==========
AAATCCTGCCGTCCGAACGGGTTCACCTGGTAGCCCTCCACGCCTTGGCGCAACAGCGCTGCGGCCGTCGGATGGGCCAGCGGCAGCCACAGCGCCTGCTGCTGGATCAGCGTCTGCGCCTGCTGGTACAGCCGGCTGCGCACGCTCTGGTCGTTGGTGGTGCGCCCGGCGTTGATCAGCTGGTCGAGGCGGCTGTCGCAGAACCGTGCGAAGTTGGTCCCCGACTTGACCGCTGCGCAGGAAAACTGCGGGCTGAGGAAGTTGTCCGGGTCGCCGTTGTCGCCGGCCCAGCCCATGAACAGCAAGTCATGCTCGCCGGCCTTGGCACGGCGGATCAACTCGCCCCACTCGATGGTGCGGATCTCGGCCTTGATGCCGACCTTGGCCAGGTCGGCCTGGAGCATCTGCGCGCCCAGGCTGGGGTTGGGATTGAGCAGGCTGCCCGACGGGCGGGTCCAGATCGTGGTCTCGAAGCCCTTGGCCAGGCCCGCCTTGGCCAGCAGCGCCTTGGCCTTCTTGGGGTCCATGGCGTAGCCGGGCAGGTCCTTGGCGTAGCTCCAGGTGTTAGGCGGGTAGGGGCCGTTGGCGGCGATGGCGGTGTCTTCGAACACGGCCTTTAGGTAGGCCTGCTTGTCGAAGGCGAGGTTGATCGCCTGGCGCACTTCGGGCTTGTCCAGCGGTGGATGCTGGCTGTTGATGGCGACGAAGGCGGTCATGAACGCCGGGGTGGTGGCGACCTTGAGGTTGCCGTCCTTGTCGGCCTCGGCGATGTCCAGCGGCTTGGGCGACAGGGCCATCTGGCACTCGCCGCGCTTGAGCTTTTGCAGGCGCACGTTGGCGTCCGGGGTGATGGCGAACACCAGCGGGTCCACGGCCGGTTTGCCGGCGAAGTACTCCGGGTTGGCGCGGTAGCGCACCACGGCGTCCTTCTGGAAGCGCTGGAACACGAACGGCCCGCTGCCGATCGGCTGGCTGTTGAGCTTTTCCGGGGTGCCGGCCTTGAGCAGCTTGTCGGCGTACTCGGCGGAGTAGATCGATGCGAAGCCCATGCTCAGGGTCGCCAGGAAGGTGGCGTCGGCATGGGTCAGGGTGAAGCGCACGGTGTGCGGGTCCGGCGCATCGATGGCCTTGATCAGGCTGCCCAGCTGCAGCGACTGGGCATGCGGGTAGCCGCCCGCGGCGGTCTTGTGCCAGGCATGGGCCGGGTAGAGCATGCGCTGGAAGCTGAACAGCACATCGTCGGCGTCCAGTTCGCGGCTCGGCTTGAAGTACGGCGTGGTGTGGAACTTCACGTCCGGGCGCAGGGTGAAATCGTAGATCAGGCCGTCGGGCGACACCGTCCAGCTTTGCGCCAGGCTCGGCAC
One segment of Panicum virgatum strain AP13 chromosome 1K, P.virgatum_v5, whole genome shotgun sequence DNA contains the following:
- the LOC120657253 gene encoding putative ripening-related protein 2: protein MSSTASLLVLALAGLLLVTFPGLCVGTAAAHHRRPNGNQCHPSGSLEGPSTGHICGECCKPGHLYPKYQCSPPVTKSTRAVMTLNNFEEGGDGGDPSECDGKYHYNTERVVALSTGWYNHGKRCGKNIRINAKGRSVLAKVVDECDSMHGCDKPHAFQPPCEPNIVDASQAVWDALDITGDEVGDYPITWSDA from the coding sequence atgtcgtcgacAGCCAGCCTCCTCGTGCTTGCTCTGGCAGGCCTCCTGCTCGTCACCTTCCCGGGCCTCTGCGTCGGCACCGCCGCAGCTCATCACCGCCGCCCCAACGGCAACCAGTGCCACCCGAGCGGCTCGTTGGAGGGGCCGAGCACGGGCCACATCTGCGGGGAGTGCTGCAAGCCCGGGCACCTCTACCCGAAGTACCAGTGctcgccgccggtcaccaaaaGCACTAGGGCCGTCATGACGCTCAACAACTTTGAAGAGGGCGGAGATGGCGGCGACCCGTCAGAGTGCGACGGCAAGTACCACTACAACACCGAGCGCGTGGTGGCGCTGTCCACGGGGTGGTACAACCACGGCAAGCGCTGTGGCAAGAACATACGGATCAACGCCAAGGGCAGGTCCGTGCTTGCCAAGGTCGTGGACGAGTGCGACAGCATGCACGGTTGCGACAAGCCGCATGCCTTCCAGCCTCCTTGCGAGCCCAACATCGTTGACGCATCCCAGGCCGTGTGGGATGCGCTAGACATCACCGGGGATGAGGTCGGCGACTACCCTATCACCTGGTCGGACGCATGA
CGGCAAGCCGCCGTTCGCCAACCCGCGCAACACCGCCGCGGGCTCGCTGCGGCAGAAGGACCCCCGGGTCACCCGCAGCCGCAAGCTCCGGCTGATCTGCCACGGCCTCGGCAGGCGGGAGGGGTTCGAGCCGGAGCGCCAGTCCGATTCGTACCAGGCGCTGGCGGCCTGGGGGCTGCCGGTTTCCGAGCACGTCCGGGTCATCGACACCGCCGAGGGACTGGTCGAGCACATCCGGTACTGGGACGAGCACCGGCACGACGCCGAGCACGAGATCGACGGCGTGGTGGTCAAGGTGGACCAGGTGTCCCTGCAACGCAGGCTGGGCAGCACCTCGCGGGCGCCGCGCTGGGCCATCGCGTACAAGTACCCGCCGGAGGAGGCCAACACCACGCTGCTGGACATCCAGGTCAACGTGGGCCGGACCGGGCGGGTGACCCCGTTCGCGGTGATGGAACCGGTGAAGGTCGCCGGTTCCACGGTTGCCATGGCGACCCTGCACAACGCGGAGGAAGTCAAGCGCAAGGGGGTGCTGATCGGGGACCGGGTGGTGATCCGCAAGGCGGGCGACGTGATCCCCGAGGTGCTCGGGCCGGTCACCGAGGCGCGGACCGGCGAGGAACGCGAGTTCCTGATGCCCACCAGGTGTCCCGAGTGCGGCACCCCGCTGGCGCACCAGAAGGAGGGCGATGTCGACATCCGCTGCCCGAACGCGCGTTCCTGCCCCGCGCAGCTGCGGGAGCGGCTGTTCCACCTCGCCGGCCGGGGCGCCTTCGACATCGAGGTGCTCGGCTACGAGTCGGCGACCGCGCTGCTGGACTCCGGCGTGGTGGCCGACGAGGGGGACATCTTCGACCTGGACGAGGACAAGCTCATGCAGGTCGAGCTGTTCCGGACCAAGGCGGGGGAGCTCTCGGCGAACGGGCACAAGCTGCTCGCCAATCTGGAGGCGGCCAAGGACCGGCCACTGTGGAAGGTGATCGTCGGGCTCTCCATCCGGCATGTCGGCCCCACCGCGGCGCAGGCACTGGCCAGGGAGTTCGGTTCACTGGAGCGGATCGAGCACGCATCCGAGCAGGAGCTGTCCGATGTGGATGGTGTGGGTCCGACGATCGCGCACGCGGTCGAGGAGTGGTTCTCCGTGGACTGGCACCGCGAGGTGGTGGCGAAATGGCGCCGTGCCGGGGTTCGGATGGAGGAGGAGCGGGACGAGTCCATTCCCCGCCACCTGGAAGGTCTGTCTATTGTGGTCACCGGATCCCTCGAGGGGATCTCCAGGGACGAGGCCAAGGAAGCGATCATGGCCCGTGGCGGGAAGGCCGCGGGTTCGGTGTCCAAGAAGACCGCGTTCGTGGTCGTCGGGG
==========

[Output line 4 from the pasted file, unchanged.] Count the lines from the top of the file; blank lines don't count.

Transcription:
CGGCAAGCCGCCGTTCGCCAACCCGCGCAACACCGCCGCGGGCTCGCTGCGGCAGAAGGACCCCCGGGTCACCCGCAGCCGCAAGCTCCGGCTGATCTGCCACGGCCTCGGCAGGCGGGAGGGGTTCGAGCCGGAGCGCCAGTCCGATTCGTACCAGGCGCTGGCGGCCTGGGGGCTGCCGGTTTCCGAGCACGTCCGGGTCATCGACACCGCCGAGGGACTGGTCGAGCACATCCGGTACTGGGACGAGCACCGGCACGACGCCGAGCACGAGATCGACGGCGTGGTGGTCAAGGTGGACCAGGTGTCCCTGCAACGCAGGCTGGGCAGCACCTCGCGGGCGCCGCGCTGGGCCATCGCGTACAAGTACCCGCCGGAGGAGGCCAACACCACGCTGCTGGACATCCAGGTCAACGTGGGCCGGACCGGGCGGGTGACCCCGTTCGCGGTGATGGAACCGGTGAAGGTCGCCGGTTCCACGGTTGCCATGGCGACCCTGCACAACGCGGAGGAAGTCAAGCGCAAGGGGGTGCTGATCGGGGACCGGGTGGTGATCCGCAAGGCGGGCGACGTGATCCCCGAGGTGCTCGGGCCGGTCACCGAGGCGCGGACCGGCGAGGAACGCGAGTTCCTGATGCCCACCAGGTGTCCCGAGTGCGGCACCCCGCTGGCGCACCAGAAGGAGGGCGATGTCGACATCCGCTGCCCGAACGCGCGTTCCTGCCCCGCGCAGCTGCGGGAGCGGCTGTTCCACCTCGCCGGCCGGGGCGCCTTCGACATCGAGGTGCTCGGCTACGAGTCGGCGACCGCGCTGCTGGACTCCGGCGTGGTGGCCGACGAGGGGGACATCTTCGACCTGGACGAGGACAAGCTCATGCAGGTCGAGCTGTTCCGGACCAAGGCGGGGGAGCTCTCGGCGAACGGGCACAAGCTGCTCGCCAATCTGGAGGCGGCCAAGGACCGGCCACTGTGGAAGGTGATCGTCGGGCTCTCCATCCGGCATGTCGGCCCCACCGCGGCGCAGGCACTGGCCAGGGAGTTCGGTTCACTGGAGCGGATCGAGCACGCATCCGAGCAGGAGCTGTCCGATGTGGATGGTGTGGGTCCGACGATCGCGCACGCGGTCGAGGAGTGGTTCTCCGTGGACTGGCACCGCGAGGTGGTGGCGAAATGGCGCCGTGCCGGGGTTCGGATGGAGGAGGAGCGGGACGAGTCCATTCCCCGCCACCTGGAAGGTCTGTCTATTGTGGTCACCGGATCCCTCGAGGGGATCTCCAGGGACGAGGCCAAGGAAGCGATCATGGCCCGTGGCGGGAAGGCCGCGGGTTCGGTGTCCAAGAAGACCGCGTTCGTGGTCGTCGGGG